Update: We’ve created a second edition of this article, with updated code samples and coverage of the latest theme development techniques. Check it out at Creating a WordPress Theme HTML Structure. It’s part of The ThemeShaper WordPress Theme Tutorial: 2nd Edition.
Now we’re starting to get into the real meat of WordPress Theme development: coding the HTML structure.
The Goals of Any HTML Structure
When coding a web site you should have 2 goals in mind: lean code and meaningful code. That is, using as little markup (HTML tags) as possible and making sure that the markup is meaningful by using semantic class and ID names that refer to their content, not how they “look” (class=”widget-area” instead of class=”sidebar-left”).
Now, when coding a WordPress Theme (or any template for any Content Management System) a balance is going to have to be struck between lean markup, with very little structure, and what’s called Divitis; including too many unnecessary div elements in your code. In other words, too much meaningless structure.
You’ve probably seen the div tag before if you’ve looked at the code for a website or any WordPress Theme. Think of them as containers for HTML code—containers that are very handy for manipulating HTML code with CSS. Obviously we’re going to have some. But we don’t want too many or ones without meaning. And we want enough structure—using the div tag—that we can reuse our code for multiple blog and site layouts. We want to code something we can come back to and use again.
The HTML Structure for Your WordPress Theme
Let’s take a look at the HTML structure we’ll be using for the body of our WordPress Theme.
<html> <head> </head> <body> <div id="wrapper" class="hfeed"> <div id="header"> <div id="masthead"> <div id="branding"> </div><!-- #branding --> <div id="access"> </div><!-- #access --> </div><!-- #masthead --> </div><!-- #header --> <div id="main"> <div id="container"> <div id="content"> </div><!-- #content --> </div><!-- #container --> <div id="primary" class="widget-area"> </div><!-- #primary .widget-area --> <div id="secondary" class="widget-area"> </div><!-- #secondary --> </div><!-- #main --> <div id="footer"> <div id="colophon"> <div id="site-info"> </div><!-- #site-info --> </div><!-- #colophon --> </div><!-- #footer --> </div><!-- #wrapper --> </body> </html>
Paste this code into your text editor and save it somewhere handy. We’ll be using it later when we build the file structure for our WordPress Theme. But before we do that, there are a few things we’ll want to take a look at here.
A Quick Tour Through Your WordPress Theme HTML
Firstly, the class attribute on the wrapper, hfeed. hfeed is part of the hatom Microformat schema. In plain English, this means that adding that hfeed class to our page tells any machines reading our site (like search-engine bots or some other service) that our site publishes syndicated content, like blog posts. You’ll be seeing a lot of class names like this as we go along.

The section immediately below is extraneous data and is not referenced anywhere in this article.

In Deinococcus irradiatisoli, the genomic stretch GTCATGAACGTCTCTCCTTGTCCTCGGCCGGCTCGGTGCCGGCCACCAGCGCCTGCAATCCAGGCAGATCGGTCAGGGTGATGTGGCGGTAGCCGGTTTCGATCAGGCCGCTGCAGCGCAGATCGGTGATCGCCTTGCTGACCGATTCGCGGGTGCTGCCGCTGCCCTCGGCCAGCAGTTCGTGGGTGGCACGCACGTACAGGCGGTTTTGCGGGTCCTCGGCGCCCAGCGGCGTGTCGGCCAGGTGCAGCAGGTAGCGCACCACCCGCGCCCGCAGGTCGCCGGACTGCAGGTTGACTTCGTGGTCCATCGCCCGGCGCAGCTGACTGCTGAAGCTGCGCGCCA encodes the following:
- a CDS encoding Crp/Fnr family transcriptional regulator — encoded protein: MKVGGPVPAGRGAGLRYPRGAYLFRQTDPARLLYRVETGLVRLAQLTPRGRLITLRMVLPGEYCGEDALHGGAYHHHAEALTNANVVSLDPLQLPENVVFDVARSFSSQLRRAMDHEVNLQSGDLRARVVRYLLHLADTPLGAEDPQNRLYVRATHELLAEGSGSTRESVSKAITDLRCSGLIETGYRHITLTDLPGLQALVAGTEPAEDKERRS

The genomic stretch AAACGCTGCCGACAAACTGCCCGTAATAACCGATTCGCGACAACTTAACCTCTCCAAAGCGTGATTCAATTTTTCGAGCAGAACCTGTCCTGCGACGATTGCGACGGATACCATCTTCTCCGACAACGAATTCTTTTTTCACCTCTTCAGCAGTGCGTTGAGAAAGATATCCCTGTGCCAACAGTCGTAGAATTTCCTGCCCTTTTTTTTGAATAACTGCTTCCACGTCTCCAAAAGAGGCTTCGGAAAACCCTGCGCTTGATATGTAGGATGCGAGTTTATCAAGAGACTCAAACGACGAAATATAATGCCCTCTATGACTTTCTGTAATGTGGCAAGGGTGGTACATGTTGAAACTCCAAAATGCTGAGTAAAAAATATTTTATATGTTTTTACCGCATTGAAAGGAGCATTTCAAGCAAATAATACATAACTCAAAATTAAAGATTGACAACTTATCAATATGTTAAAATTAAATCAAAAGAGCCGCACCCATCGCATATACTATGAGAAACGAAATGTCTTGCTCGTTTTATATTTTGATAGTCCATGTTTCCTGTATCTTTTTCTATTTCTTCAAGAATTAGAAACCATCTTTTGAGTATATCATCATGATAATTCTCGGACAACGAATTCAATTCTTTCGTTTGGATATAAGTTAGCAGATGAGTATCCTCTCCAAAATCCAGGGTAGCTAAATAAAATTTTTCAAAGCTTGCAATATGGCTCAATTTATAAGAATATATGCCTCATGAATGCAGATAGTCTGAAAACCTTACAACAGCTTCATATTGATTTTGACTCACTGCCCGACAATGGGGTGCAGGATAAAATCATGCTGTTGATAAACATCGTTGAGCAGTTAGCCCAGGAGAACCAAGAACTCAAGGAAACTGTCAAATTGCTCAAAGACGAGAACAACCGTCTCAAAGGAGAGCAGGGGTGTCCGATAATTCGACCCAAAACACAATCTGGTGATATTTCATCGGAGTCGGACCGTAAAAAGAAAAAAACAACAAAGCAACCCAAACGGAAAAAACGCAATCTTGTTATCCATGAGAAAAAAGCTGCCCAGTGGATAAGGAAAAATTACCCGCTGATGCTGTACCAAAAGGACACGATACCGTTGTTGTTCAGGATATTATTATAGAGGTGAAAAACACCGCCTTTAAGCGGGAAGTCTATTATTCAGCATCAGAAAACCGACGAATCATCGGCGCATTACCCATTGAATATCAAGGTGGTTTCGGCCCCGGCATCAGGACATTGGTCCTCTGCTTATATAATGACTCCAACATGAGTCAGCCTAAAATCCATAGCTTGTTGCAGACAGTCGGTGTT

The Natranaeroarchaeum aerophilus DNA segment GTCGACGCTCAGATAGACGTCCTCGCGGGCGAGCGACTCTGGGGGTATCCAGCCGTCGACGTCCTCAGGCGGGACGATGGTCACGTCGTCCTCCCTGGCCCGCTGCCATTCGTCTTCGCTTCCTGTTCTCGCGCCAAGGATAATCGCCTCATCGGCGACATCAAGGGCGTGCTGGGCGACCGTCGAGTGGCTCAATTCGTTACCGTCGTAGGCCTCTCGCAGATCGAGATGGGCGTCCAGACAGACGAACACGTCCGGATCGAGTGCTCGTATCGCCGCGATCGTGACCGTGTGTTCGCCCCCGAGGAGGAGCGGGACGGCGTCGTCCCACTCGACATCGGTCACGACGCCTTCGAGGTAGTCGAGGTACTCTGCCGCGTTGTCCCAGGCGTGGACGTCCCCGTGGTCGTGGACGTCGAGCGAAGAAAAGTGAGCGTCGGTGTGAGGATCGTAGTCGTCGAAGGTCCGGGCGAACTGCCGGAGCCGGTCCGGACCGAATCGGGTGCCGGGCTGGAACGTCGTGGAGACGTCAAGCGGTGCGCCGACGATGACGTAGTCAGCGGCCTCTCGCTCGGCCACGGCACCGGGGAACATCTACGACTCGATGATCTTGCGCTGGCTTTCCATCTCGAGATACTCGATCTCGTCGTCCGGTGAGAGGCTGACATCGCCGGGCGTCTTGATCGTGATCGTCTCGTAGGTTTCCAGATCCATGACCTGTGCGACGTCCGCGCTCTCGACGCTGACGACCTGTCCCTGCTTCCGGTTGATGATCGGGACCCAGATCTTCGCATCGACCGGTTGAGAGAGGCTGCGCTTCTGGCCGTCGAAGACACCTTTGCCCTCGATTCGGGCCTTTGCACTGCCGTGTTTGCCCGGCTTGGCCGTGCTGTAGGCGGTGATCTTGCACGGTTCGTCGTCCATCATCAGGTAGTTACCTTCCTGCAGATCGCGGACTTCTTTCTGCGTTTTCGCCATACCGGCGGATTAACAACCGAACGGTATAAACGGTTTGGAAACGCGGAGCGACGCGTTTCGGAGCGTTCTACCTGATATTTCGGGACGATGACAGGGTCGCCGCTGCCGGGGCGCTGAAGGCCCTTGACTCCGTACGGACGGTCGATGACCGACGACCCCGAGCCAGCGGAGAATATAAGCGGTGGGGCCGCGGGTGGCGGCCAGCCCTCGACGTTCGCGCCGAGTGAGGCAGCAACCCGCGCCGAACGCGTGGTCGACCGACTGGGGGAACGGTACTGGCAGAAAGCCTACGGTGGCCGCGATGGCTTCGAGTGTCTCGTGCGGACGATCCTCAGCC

Looking at the div structure for the header and footer you’ve probably noticed what I’ll call an inner-outer structure. This is one of the few places (hopefully) that our structure could potentially be accused of Divitis. Potentially. Borrowing class names from the publishing world (WordPress makes us content publishers, right), I’ve tried to add some meaning to the markup that will be resting in these containers. Markup that we’ll be adding in this tutorial series and markup that will may be added in the future. Plus, to accomplish certain layouts, we’ll need this markup structure. It’s better to add it now and do it right.
In the main area of our HTML you’ll notice that we have 2 widget areas that come after our content area. And you may also have noticed that our content rests inside a container div. These points are key. This not only let’s our main content come before the sidebars in the eyes of search engines (and screen readers) but by using a CSS technique involving negative margins we can make this into a 1, 2, or 3 column theme with only a few lines of CSS.
This HTML structure is going to future-proof your WordPress Theme and give you the opportunity to do powerful stuff with CSS. It’s a good one.
How To Create a WordPress Theme
This post is part of a WordPress Themes Tutorial that will show you how to create a powerful WordPress Theme from scratch. Read it from the beginning and code yourself up something awesome.
- WordPress Theme Tutorial Introduction
- Theme Development Tools
- Creating a Theme HTML Structure
- Template and Directory Structure
- The Header Template
- The Index Template
- The Single Post, Post Attachment, & 404 Templates
- The Comments Template
- The Search Template & The Page Template
- The Archive, Author, Category & Tags Template
- The Sidebar Template
- Reset-Rebuild Theme CSS & Define Your Layouts